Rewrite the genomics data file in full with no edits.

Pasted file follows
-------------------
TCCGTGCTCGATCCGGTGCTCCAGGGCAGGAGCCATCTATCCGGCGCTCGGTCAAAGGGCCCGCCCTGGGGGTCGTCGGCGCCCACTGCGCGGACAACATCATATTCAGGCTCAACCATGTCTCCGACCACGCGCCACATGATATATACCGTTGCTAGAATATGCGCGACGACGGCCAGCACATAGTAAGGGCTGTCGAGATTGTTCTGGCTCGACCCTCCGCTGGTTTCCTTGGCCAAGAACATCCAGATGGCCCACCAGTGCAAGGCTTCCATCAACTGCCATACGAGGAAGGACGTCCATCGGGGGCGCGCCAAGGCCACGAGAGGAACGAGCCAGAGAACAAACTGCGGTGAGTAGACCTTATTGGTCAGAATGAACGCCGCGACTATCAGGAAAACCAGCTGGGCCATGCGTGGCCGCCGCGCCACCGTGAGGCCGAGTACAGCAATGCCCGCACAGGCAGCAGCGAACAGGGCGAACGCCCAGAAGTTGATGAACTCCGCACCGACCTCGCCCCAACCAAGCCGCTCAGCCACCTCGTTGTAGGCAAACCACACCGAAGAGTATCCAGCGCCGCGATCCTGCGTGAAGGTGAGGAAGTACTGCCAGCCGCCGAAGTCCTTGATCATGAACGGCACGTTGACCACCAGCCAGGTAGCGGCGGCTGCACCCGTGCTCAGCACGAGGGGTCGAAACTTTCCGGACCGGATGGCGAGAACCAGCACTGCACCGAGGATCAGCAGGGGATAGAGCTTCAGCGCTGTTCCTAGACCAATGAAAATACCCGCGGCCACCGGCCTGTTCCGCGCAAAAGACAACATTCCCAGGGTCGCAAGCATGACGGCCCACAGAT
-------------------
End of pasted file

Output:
TCCGTGCTCGATCCGGTGCTCCAGGGCAGGAGCCATCTATCCGGCGCTCGGTCAAAGGGCCCGCCCTGGGGGTCGTCGGCGCCCACTGCGCGGACAACATCATATTCAGGCTCAACCATGTCTCCGACCACGCGCCACATGATATATACCGTTGCTAGAATATGCGCGACGACGGCCAGCACATAGTAAGGGCTGTCGAGATTGTTCTGGCTCGACCCTCCGCTGGTTTCCTTGGCCAAGAACATCCAGATGGCCCACCAGTGCAAGGCTTCCATCAACTGCCATACGAGGAAGGACGTCCATCGGGGGCGCGCCAAGGCCACGAGAGGAACGAGCCAGAGAACAAACTGCGGTGAGTAGACCTTATTGGTCAGAATGAACGCCGCGACTATCAGGAAAACCAGCTGGGCCATGCGTGGCCGCCGCGCCACCGTGAGGCCGAGTACAGCAATGCCCGCACAGGCAGCAGCGAACAGGGCGAACGCCCAGAAGTTGATGAACTCCGCACCGACCTCGCCCCAACCAAGCCGCTCAGCCACCTCGTTGTAGGCAAACCACACCGAAGAGTATCCAGCGCCGCGATCCTGCGTGAAGGTGAGGAAGTACTGCCAGCCGCCGAAGTCCTTGATCATGAACGGCACGTTGACCACCAGCCAGGTAGCGGCGGCTGCACCCGTGCTCAGCACGAGGGGTCGAAACTTTCCGGACCGGATGGCGAGAACCAGCACTGCACCGAGGATCAGCAGGGGATAGAGCTTCAGCGCTGTTCCTAGACCAATGAAAATACCCGCGGCCACCGGCCTGTTCCGCGCAAAAGACAACATTCCCAGGGTCGCAAGCATGACGGCCCACAGAT